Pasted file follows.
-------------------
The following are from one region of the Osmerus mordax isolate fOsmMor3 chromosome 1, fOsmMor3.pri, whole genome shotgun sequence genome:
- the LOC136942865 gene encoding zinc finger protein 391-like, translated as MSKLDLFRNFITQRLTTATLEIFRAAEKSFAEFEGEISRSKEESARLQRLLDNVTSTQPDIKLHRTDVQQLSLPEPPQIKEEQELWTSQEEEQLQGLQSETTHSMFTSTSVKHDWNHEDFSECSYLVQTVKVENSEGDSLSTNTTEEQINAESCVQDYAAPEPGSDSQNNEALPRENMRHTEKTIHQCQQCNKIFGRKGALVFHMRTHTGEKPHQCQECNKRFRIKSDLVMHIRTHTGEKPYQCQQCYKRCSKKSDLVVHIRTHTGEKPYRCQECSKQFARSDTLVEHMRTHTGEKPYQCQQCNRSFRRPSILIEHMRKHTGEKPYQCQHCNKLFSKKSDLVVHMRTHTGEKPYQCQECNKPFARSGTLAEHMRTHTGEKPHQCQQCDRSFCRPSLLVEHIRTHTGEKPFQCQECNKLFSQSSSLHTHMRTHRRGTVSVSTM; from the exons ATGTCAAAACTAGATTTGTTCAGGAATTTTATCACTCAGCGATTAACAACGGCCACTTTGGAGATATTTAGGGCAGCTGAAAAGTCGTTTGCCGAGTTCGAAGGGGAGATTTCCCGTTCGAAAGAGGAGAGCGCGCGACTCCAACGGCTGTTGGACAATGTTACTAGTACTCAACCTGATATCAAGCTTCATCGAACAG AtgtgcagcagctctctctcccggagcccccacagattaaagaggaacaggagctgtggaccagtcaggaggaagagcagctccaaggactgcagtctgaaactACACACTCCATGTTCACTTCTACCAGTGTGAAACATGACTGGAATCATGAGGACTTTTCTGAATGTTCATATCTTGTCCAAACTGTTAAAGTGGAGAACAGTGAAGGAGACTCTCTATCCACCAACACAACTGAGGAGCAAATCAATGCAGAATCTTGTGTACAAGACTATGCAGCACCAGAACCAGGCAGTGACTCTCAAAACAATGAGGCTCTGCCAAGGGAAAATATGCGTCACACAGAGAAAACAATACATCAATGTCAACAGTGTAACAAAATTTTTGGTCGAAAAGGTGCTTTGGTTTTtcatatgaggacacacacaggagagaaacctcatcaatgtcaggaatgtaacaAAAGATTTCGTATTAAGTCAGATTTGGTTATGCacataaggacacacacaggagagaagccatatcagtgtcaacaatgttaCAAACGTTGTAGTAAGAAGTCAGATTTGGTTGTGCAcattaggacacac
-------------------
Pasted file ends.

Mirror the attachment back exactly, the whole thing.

The following are from one region of the Osmerus mordax isolate fOsmMor3 chromosome 1, fOsmMor3.pri, whole genome shotgun sequence genome:
- the LOC136942865 gene encoding zinc finger protein 391-like, translated as MSKLDLFRNFITQRLTTATLEIFRAAEKSFAEFEGEISRSKEESARLQRLLDNVTSTQPDIKLHRTDVQQLSLPEPPQIKEEQELWTSQEEEQLQGLQSETTHSMFTSTSVKHDWNHEDFSECSYLVQTVKVENSEGDSLSTNTTEEQINAESCVQDYAAPEPGSDSQNNEALPRENMRHTEKTIHQCQQCNKIFGRKGALVFHMRTHTGEKPHQCQECNKRFRIKSDLVMHIRTHTGEKPYQCQQCYKRCSKKSDLVVHIRTHTGEKPYRCQECSKQFARSDTLVEHMRTHTGEKPYQCQQCNRSFRRPSILIEHMRKHTGEKPYQCQHCNKLFSKKSDLVVHMRTHTGEKPYQCQECNKPFARSGTLAEHMRTHTGEKPHQCQQCDRSFCRPSLLVEHIRTHTGEKPFQCQECNKLFSQSSSLHTHMRTHRRGTVSVSTM; from the exons ATGTCAAAACTAGATTTGTTCAGGAATTTTATCACTCAGCGATTAACAACGGCCACTTTGGAGATATTTAGGGCAGCTGAAAAGTCGTTTGCCGAGTTCGAAGGGGAGATTTCCCGTTCGAAAGAGGAGAGCGCGCGACTCCAACGGCTGTTGGACAATGTTACTAGTACTCAACCTGATATCAAGCTTCATCGAACAG AtgtgcagcagctctctctcccggagcccccacagattaaagaggaacaggagctgtggaccagtcaggaggaagagcagctccaaggactgcagtctgaaactACACACTCCATGTTCACTTCTACCAGTGTGAAACATGACTGGAATCATGAGGACTTTTCTGAATGTTCATATCTTGTCCAAACTGTTAAAGTGGAGAACAGTGAAGGAGACTCTCTATCCACCAACACAACTGAGGAGCAAATCAATGCAGAATCTTGTGTACAAGACTATGCAGCACCAGAACCAGGCAGTGACTCTCAAAACAATGAGGCTCTGCCAAGGGAAAATATGCGTCACACAGAGAAAACAATACATCAATGTCAACAGTGTAACAAAATTTTTGGTCGAAAAGGTGCTTTGGTTTTtcatatgaggacacacacaggagagaaacctcatcaatgtcaggaatgtaacaAAAGATTTCGTATTAAGTCAGATTTGGTTATGCacataaggacacacacaggagagaagccatatcagtgtcaacaatgttaCAAACGTTGTAGTAAGAAGTCAGATTTGGTTGTGCAcattaggacacac